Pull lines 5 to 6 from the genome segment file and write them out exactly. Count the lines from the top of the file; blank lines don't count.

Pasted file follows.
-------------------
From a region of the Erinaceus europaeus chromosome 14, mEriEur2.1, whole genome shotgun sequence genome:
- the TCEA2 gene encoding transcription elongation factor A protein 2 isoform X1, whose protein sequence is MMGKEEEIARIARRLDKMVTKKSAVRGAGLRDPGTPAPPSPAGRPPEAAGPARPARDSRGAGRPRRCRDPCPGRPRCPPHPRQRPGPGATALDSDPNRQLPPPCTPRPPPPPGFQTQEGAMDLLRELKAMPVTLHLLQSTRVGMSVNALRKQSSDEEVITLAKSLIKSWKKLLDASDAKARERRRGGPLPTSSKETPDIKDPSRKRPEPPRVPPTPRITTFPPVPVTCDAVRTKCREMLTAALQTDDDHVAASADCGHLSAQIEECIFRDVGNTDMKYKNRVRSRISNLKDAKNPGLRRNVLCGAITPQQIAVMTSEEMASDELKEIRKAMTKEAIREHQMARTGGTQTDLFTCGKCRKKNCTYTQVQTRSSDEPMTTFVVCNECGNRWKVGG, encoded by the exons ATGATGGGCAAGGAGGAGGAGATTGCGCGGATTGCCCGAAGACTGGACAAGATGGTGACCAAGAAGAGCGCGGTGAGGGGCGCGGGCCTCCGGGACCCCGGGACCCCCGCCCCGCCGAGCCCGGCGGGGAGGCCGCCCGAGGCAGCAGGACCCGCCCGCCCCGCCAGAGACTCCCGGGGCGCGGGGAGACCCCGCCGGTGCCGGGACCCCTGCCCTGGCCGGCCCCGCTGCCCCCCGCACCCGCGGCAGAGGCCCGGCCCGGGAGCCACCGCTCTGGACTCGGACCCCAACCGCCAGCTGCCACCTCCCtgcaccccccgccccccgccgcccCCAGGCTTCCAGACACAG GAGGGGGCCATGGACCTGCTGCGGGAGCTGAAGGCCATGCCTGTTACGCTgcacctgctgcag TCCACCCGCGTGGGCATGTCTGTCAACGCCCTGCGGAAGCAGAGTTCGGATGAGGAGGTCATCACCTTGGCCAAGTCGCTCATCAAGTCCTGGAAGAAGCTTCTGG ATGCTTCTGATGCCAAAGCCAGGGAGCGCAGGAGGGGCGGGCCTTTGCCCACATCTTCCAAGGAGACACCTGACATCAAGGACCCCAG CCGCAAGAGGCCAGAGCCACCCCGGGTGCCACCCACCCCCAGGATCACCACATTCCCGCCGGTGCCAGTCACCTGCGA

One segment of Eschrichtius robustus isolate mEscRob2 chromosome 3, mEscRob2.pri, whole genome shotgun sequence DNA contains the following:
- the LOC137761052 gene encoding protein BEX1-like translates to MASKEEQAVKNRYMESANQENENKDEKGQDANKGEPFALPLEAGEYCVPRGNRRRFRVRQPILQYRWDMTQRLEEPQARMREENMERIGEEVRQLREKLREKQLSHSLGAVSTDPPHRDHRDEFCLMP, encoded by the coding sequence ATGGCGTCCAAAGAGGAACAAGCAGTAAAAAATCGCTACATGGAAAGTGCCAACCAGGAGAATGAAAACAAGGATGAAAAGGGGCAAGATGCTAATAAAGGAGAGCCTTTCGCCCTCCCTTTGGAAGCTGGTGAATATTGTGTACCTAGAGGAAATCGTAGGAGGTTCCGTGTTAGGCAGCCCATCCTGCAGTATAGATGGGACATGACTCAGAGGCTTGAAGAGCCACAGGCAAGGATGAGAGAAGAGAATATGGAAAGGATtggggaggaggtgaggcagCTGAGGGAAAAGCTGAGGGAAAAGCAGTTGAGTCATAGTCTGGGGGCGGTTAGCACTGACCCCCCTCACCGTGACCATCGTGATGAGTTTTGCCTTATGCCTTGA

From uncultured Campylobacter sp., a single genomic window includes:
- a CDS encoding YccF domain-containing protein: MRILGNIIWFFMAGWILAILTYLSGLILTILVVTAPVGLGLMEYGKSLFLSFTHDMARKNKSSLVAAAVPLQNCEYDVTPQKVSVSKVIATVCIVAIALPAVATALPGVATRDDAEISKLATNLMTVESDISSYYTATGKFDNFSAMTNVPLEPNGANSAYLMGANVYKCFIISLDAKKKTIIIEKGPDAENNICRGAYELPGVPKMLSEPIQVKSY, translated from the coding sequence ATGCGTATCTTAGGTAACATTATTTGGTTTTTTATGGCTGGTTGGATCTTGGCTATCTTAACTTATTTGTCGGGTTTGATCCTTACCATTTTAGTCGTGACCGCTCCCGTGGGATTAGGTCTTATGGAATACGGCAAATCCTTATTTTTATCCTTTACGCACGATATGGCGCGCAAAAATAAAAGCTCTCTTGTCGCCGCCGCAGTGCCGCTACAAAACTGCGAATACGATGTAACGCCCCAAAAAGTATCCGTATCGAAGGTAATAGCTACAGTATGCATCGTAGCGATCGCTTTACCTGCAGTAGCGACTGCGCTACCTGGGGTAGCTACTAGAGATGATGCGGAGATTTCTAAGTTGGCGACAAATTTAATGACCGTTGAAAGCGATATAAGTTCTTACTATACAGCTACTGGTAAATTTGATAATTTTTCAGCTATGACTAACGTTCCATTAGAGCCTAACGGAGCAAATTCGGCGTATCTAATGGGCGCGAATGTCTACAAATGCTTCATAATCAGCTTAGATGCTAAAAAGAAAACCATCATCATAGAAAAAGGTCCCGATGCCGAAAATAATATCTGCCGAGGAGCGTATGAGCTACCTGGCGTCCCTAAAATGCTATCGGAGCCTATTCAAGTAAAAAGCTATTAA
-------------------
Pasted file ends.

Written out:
From uncultured Campylobacter sp., a single genomic window includes:
- a CDS encoding YccF domain-containing protein: MRILGNIIWFFMAGWILAILTYLSGLILTILVVTAPVGLGLMEYGKSLFLSFTHDMARKNKSSLVAAAVPLQNCEYDVTPQKVSVSKVIATVCIVAIALPAVATALPGVATRDDAEISKLATNLMTVESDISSYYTATGKFDNFSAMTNVPLEPNGANSAYLMGANVYKCFIISLDAKKKTIIIEKGPDAENNICRGAYELPGVPKMLSEPIQVKSY, translated from the coding sequence ATGCGTATCTTAGGTAACATTATTTGGTTTTTTATGGCTGGTTGGATCTTGGCTATCTTAACTTATTTGTCGGGTTTGATCCTTACCATTTTAGTCGTGACCGCTCCCGTGGGATTAGGTCTTATGGAATACGGCAAATCCTTATTTTTATCCTTTACGCACGATATGGCGCGCAAAAATAAAAGCTCTCTTGTCGCCGCCGCAGTGCCGCTACAAAACTGCGAATACGATGTAACGCCCCAAAAAGTATCCGTATCGAAGGTAATAGCTACAGTATGCATCGTAGCGATCGCTTTACCTGCAGTAGCGACTGCGCTACCTGGGGTAGCTACTAGAGATGATGCGGAGATTTCTAAGTTGGCGACAAATTTAATGACCGTTGAAAGCGATATAAGTTCTTACTATACAGCTACTGGTAAATTTGATAATTTTTCAGCTATGACTAACGTTCCATTAGAGCCTAACGGAGCAAATTCGGCGTATCTAATGGGCGCGAATGTCTACAAATGCTTCATAATCAGCTTAGATGCTAAAAAGAAAACCATCATCATAGAAAAAGGTCCCGATGCCGAAAATAATATCTGCCGAGGAGCGTATGAGCTACCTGGCGTCCCTAAAATGCTATCGGAGCCTATTCAAGTAAAAAGCTATTAA